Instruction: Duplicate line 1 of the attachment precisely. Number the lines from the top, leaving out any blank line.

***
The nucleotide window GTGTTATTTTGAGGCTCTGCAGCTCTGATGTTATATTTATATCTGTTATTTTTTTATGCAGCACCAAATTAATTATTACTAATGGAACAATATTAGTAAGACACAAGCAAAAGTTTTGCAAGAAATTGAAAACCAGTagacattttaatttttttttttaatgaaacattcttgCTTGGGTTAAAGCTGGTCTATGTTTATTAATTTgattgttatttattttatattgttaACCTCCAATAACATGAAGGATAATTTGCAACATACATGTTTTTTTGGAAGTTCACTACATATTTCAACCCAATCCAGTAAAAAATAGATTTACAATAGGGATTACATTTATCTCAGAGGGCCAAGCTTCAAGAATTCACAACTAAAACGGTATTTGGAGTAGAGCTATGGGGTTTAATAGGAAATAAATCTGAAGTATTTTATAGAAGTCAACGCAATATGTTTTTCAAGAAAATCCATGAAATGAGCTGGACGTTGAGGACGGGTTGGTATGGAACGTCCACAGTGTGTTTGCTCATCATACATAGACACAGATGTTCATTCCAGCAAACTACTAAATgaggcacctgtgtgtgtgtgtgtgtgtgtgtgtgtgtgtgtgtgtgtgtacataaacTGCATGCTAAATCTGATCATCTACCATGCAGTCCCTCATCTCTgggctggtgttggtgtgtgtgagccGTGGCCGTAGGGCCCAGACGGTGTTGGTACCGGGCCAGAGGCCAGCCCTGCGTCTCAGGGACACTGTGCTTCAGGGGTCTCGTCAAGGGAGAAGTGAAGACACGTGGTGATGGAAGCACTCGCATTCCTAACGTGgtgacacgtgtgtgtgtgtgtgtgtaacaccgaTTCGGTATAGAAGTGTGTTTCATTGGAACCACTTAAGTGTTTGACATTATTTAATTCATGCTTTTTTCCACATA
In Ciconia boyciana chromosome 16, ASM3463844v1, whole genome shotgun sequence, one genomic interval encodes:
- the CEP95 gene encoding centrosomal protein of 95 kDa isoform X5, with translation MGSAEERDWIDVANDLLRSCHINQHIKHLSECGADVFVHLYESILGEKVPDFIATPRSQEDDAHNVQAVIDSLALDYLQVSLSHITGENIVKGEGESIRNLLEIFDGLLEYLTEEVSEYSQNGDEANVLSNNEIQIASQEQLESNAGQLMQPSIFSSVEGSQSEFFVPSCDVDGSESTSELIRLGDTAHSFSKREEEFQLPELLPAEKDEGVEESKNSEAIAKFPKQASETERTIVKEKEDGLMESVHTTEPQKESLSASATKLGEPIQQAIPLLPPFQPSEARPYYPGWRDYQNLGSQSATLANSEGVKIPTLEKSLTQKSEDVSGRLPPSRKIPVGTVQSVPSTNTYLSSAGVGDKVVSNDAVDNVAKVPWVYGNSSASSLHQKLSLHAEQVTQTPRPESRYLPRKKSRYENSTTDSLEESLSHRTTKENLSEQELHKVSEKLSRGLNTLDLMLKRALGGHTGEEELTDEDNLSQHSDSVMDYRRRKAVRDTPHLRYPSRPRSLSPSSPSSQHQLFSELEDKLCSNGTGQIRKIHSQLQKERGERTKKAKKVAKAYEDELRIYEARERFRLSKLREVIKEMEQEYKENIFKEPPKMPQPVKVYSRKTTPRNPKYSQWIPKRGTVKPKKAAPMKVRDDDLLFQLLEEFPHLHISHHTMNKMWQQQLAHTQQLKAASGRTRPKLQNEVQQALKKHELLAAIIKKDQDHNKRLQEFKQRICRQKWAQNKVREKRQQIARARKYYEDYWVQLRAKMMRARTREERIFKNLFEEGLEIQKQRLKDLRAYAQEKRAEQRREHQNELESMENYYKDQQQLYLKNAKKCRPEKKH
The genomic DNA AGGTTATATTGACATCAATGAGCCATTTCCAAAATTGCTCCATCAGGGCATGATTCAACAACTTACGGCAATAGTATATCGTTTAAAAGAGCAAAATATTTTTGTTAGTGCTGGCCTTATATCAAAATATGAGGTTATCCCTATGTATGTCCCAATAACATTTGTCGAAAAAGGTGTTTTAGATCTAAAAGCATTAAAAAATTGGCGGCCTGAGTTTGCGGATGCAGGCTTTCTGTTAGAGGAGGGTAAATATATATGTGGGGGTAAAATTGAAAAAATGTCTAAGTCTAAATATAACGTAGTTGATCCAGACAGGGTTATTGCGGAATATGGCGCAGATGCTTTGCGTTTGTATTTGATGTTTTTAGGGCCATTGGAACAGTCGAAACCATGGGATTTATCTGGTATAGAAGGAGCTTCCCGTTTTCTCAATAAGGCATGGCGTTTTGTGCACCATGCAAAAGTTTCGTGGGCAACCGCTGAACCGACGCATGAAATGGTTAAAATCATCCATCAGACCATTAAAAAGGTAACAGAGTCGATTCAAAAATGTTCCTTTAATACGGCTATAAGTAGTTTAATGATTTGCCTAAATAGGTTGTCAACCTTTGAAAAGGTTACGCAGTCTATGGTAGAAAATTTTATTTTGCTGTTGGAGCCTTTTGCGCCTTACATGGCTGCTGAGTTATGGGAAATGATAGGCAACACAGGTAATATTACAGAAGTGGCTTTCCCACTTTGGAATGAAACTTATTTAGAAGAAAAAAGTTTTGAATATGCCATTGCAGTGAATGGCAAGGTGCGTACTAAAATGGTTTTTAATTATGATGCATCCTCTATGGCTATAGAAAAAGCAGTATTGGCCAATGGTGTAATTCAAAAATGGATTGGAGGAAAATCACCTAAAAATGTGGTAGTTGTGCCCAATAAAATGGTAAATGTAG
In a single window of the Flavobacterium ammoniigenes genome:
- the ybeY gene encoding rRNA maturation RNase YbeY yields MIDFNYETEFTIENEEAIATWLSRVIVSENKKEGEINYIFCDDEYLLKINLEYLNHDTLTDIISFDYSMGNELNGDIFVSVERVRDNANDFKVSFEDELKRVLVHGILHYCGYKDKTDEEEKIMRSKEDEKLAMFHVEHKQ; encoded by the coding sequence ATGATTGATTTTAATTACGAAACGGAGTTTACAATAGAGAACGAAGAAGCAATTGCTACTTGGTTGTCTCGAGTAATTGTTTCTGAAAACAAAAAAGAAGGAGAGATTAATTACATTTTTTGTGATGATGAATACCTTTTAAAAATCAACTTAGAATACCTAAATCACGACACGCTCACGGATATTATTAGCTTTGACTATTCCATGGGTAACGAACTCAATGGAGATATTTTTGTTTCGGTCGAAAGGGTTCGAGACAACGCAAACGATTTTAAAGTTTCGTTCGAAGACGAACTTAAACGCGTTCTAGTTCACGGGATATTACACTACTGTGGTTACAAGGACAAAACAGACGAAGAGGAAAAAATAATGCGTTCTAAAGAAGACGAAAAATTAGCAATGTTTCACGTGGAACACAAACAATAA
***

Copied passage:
The nucleotide window GTGTTATTTTGAGGCTCTGCAGCTCTGATGTTATATTTATATCTGTTATTTTTTTATGCAGCACCAAATTAATTATTACTAATGGAACAATATTAGTAAGACACAAGCAAAAGTTTTGCAAGAAATTGAAAACCAGTagacattttaatttttttttttaatgaaacattcttgCTTGGGTTAAAGCTGGTCTATGTTTATTAATTTgattgttatttattttatattgttaACCTCCAATAACATGAAGGATAATTTGCAACATACATGTTTTTTTGGAAGTTCACTACATATTTCAACCCAATCCAGTAAAAAATAGATTTACAATAGGGATTACATTTATCTCAGAGGGCCAAGCTTCAAGAATTCACAACTAAAACGGTATTTGGAGTAGAGCTATGGGGTTTAATAGGAAATAAATCTGAAGTATTTTATAGAAGTCAACGCAATATGTTTTTCAAGAAAATCCATGAAATGAGCTGGACGTTGAGGACGGGTTGGTATGGAACGTCCACAGTGTGTTTGCTCATCATACATAGACACAGATGTTCATTCCAGCAAACTACTAAATgaggcacctgtgtgtgtgtgtgtgtgtgtgtgtgtgtgtgtgtgtgtgtacataaacTGCATGCTAAATCTGATCATCTACCATGCAGTCCCTCATCTCTgggctggtgttggtgtgtgtgagccGTGGCCGTAGGGCCCAGACGGTGTTGGTACCGGGCCAGAGGCCAGCCCTGCGTCTCAGGGACACTGTGCTTCAGGGGTCTCGTCAAGGGAGAAGTGAAGACACGTGGTGATGGAAGCACTCGCATTCCTAACGTGgtgacacgtgtgtgtgtgtgtgtgtaacaccgaTTCGGTATAGAAGTGTGTTTCATTGGAACCACTTAAGTGTTTGACATTATTTAATTCATGCTTTTTTCCACATA